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Re: Strict isn't strict enough (stop it)

by tye (Cardinal)
on Dec 31, 2011 at 17:33 UTC ( #945756=note: print w/ replies, xml ) Need Help??


in reply to Strict isn't strict enough

Doctor, it hurts when I do this.

Don't define interfaces that require using fully-qualified names. As you noted, documenting that your interface requires such just makes it a "feature" of your design instead of a bug in your bad design.

package Slave; use strict; use Exporter qw< import >; use vars qw< @EXPORT_OK $type >; @EXPORT_OK = qw< $type >; # ... 1;
use strict; use Slave qw< $typo >;
use strict; use Slave qw< $type >; print $typo;

- tye        


Comment on Re: Strict isn't strict enough (stop it)
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Re^2: Strict isn't strict enough (stop it)
by davies (Vicar) on Dec 31, 2011 at 17:43 UTC

    Thank you. I had thought of using Exporter, but the docs seemed to be pretty emphatic that variable names should not be exported, so I was using full qualification instead. If it's an appropriate technique despite the docs (or, conceivably, my misunderstanding of them), then I'll go ahead.

    Regards,

    John Davies

      "Don't poke yourself in the eye."
      "Doctor, it hurts when I slice through my eye with a chainsaw."

      Although the docs you linked to are a bit over-the-top (quite an unfortunate thing in such a core module), they make a good point:

      To provide the capability to set/get class-wide settings, it is best instead to provide accessors as subroutines or class methods instead.

      The docs said, "Don't do X, do Y instead" and you used them to justify, "Since I can't do X, I'll do W" where "W" is a much worse idea than "X".

      What you are doing is equivalent to having public attributes in a class. That makes for pretty bad class design (of course, some people have a hard time even conceiving of class design without the equivalent of public attributes; for example, take a critical look at Moose ;).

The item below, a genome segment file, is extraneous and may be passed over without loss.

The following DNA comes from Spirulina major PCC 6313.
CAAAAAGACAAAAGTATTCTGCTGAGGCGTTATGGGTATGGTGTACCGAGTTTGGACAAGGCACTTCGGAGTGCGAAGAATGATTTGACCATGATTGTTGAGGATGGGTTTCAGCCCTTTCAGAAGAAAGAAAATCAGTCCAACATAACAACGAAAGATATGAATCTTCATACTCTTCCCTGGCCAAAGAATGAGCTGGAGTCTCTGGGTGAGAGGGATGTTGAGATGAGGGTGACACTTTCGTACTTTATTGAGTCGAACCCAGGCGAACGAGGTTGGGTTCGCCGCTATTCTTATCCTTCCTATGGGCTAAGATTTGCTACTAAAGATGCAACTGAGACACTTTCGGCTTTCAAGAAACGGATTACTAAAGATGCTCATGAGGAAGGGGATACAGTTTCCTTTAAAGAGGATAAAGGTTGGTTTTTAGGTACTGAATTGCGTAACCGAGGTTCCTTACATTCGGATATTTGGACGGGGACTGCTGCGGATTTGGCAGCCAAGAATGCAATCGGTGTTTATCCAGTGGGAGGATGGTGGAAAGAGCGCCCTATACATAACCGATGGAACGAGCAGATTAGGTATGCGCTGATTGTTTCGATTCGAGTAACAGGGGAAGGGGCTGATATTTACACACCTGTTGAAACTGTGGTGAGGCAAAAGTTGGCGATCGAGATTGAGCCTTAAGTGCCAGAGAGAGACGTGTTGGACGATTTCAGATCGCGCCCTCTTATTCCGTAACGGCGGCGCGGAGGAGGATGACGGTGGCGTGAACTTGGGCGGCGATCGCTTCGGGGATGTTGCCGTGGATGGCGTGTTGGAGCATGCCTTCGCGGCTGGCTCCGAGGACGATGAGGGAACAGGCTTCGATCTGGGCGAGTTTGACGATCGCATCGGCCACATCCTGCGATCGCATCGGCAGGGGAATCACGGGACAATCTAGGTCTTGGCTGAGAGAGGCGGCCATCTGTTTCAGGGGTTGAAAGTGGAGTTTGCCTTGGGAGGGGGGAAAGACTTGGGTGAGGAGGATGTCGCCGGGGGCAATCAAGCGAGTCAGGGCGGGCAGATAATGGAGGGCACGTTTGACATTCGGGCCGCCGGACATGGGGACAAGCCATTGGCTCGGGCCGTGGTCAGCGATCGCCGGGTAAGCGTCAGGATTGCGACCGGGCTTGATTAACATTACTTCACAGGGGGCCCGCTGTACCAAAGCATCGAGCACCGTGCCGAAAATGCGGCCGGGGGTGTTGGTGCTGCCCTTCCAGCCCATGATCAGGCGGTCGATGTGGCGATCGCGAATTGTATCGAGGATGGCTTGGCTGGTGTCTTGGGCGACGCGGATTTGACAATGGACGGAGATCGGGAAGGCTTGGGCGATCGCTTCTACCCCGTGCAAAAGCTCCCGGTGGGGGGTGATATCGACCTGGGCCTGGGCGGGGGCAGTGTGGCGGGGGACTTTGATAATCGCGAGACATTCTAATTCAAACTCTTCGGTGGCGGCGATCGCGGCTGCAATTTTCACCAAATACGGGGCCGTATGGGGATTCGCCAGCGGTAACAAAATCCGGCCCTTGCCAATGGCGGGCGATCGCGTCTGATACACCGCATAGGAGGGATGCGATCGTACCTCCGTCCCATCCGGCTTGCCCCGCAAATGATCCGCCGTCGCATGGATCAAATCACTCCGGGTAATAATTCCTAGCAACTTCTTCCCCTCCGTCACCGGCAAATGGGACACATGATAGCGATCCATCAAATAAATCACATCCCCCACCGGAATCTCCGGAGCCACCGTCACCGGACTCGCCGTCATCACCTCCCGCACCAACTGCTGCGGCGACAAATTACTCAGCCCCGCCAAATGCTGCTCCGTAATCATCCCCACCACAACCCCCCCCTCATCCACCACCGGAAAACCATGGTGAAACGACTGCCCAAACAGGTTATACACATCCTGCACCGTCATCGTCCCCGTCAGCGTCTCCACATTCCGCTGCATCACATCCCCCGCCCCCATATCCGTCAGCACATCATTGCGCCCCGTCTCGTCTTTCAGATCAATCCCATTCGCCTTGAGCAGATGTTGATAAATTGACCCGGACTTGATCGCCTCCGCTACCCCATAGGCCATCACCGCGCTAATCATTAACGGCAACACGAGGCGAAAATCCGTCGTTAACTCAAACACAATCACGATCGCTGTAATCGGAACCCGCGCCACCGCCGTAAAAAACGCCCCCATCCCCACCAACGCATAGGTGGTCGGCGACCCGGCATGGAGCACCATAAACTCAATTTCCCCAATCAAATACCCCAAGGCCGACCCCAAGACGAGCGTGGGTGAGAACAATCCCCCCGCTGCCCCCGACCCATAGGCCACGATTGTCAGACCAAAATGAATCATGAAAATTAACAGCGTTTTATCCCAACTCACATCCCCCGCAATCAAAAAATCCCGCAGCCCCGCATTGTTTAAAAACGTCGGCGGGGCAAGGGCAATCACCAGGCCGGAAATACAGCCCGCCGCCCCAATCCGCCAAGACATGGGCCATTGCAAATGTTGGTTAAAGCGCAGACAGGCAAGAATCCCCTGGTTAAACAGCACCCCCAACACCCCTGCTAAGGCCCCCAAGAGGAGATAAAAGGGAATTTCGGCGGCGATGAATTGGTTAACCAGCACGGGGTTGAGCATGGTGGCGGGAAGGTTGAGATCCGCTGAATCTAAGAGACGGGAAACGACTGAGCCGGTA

I'll let you struggle with whether you should abandon exposing global variables for your interface and replace them with global subroutines instead. There can certainly be advantages to that. But I won't try to scare you into such a decision with over-the-top proclamations. "Trust me". (:

      - tye        

      ... the docs seemed to be pretty emphatic that variable names should not be exported, so I was using full qualification instead.

      But the variables the Exporter docs warn against exporting are package variables (AFAIU, the only variables that can be exported by the module in question), i.e., global variables, which are commonly acknowledged to have the potential "horrible effects at-a-distance" also referred to in the docs.

      Your OPed question seems to boil down to "How can I use global variables without endangering my sanity?". The generally accepted short answer is "You can't!". (Remember: There is no Sanity Claus.)

        You are right in thinking that I am concerned with global variables. I don't have a problem with using global variables for things that genuinely are global. Typically I read or generate these at the start of my code and then never change them, so I'm not particularly concerned for my sanity in that regard. I intended my OP question to be along the lines of "how do I avoid typos creating global variables I didn't want". If I can't do that, I have genuine fears for my sanity. :-)

        Regards,

        John Davies

Re^2: Strict isn't strict enough (stop it)
by tobyink (Abbot) on Dec 31, 2011 at 19:50 UTC

    An alternative to having Slave.pm export the variable would be to write a get/set wrapper for $Slave::type:

    package Slave; my $type; sub type(;$) { $type = shift if @_; $type } 1; package main; use strict; use Slave; Slave::type("FOO"); print Slave::type . "\n"; Slave::tpye("BAR"); # dies

    Or, if you're on Perl 5.6+ and don't care about supporting archaic versions of Perl (and you should rarely care about such things)...

    package Slave; my $type; sub type(;$) :lvalue { $type = shift if @_; $type } 1; package main; use strict; use Slave; Slave::type = "FOO"; print Slave::type . "\n"; Slave::tpye = "BAR"; # dies

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